Author Debra Winegarten of Austin will be in Killeen on Saturday to present her book, “Oveta Culp Hobby: Colonel, Cabinet Member, Philanthropist.”
Sponsored by the Killeen Area Heritage Association, the event will begin at 9:30 a.m. at KAHA’s headquarters, the historic Bethel Primitive Baptist Church building, 400 S. Gray St.
Socializing, with refreshments, will precede Winegarten’s program, which will include a slide show and talk about her eight-year project to research and write the book, published by UT Press and billed as “the first biography of this important woman.”
In late September, the book won Winegarten a gold medal award for biography from the Military Writers Society of America.
Local institutions named for the Killeen native include Oveta Culp Hobby Elementary School and the Oveta Culp Hobby Soldier & Family Readiness Center, both at Fort Hood, and the Oveta Culp Hobby Memorial Library at Central Texas College.
A Texas Historical Commission marker at Killeen’s City Hall recalls her service as the woman who organized and directed the Women’s Army Auxiliary Corps (later the Women’s Army Corps) after the Japanese attack on Pearl Harbor in 1941 and the United States had declared war on that nation.
President Dwight D. Eisenhower appointed her as the first secretary of the Health, Education and Welfare Department (later the Department of Health and Human Services) in 1953.
Hobby, born in 1905, was one of seven children and the second daughter born to lawyer Ike W. Culp and Emma Elizabeth Hoover Culp.
The house where she was born is now located at the intersection of Young and Eighth streets.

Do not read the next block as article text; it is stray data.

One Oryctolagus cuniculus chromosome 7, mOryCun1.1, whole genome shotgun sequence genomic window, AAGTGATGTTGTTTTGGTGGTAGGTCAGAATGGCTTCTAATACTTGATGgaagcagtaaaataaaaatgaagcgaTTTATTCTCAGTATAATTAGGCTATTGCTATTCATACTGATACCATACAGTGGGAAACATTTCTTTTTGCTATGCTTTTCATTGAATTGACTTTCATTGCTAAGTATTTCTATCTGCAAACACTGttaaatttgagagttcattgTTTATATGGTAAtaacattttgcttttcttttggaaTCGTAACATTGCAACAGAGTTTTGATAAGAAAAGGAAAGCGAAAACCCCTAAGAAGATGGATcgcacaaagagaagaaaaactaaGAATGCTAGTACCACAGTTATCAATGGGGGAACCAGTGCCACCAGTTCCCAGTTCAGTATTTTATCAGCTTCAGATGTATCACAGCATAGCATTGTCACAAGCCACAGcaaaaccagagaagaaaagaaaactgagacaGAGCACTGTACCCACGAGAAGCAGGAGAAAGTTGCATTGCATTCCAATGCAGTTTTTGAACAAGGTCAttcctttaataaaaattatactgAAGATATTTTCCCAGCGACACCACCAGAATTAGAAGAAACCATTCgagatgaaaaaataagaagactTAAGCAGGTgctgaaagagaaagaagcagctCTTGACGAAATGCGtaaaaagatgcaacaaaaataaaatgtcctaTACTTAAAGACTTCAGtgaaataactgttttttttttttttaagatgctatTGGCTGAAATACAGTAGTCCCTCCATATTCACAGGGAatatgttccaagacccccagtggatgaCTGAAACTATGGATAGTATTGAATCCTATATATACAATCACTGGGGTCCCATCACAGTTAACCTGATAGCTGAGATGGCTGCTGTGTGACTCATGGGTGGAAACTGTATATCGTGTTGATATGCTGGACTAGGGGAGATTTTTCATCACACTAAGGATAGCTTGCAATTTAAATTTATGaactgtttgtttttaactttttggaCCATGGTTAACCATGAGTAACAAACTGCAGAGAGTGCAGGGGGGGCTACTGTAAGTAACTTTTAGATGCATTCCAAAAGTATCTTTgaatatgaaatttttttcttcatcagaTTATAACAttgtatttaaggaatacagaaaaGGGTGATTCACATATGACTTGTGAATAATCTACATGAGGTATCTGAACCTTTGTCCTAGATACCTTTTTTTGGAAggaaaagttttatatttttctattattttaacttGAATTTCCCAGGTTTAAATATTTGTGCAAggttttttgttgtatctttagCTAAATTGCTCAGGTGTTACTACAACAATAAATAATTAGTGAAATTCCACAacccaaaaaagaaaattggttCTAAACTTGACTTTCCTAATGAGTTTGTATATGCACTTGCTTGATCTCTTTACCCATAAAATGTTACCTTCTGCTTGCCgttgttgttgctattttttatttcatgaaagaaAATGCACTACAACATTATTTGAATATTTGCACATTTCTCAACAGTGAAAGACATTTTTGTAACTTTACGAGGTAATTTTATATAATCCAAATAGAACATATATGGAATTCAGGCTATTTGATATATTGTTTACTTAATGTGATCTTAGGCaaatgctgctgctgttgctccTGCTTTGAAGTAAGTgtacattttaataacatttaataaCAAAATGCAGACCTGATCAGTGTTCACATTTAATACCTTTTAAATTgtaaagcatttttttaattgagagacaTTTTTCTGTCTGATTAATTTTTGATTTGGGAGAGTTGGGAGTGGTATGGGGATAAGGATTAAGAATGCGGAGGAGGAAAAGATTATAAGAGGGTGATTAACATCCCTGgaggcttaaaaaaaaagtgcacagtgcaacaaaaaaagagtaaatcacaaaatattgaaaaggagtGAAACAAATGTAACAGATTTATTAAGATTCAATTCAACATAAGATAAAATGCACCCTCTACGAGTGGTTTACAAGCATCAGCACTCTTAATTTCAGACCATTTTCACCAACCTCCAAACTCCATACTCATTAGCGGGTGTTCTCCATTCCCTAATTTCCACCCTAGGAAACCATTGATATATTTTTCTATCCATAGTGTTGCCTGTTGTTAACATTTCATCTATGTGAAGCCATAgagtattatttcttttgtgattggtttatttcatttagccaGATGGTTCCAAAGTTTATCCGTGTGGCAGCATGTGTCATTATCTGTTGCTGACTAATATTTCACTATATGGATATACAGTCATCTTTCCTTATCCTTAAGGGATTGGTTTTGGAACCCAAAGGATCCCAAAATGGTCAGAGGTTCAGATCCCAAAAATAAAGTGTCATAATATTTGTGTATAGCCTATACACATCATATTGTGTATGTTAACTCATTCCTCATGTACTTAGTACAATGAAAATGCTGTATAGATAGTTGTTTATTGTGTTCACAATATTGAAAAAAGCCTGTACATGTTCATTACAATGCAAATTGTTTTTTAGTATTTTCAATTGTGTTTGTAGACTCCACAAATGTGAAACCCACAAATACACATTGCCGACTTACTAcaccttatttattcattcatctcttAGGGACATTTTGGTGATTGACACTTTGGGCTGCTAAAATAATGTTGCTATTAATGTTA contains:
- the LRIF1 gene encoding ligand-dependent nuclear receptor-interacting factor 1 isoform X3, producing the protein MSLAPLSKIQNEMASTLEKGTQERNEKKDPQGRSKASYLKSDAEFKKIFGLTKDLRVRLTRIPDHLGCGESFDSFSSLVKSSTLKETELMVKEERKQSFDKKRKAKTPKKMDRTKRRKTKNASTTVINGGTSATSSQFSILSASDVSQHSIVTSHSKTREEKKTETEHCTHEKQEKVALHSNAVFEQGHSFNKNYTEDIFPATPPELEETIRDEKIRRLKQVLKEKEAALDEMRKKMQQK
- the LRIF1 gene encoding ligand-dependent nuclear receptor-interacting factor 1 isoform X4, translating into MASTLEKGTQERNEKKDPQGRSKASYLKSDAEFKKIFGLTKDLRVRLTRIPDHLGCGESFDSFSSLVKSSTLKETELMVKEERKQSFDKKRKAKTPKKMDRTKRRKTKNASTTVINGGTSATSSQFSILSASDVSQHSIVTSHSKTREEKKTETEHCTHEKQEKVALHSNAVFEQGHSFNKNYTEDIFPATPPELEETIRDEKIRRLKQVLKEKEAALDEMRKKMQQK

A precocious young woman, she often accompanied her father to Austin after he was elected to the House of Representatives of the Texas Legislature.
Having closely observed workings of that body, she was appointed acting parliamentarian before reaching the age of 21 and eventually served in the position for four regular sessions and 11 special sessions under four different Speakers of the House.
While in Austin and during periods working for the Houston Post-Dispatch, she became re-acquainted with the newspaper’s president, former two-term governor and her father’s old friend, William Pettus Hobby. Hobby’s wife had died of a stroke in 1928, and in 1931, the 53-year-old widower and 26-year-old Oveta Culp were married in Temple. In 1932, she gave birth to future Lt. Gov. William “Bill” Pettus Hobby Jr., and in 1937, daughter Jessica was born.
The book, although classified as “juvenile nonfiction” or “written for middle school readers,” includes a wealth of little-known details about the “Little Colonel,” as diminutive Oveta Culp Hobby, first woman to achieve that rank, was nicknamed.
Winegarten’s lengthy research resulted in a seven-page “selected bibliography” plus a helpful glossary to assist young folks of any age who want to know this woman who grew up in a Killeen of some 1,200 residents and achieved international acclaim for her multiple accomplishments — business, military, political.
Fore more information about KAHA’s presentation, call 254-634-7750, 254-699-8289 or 254-699-5916.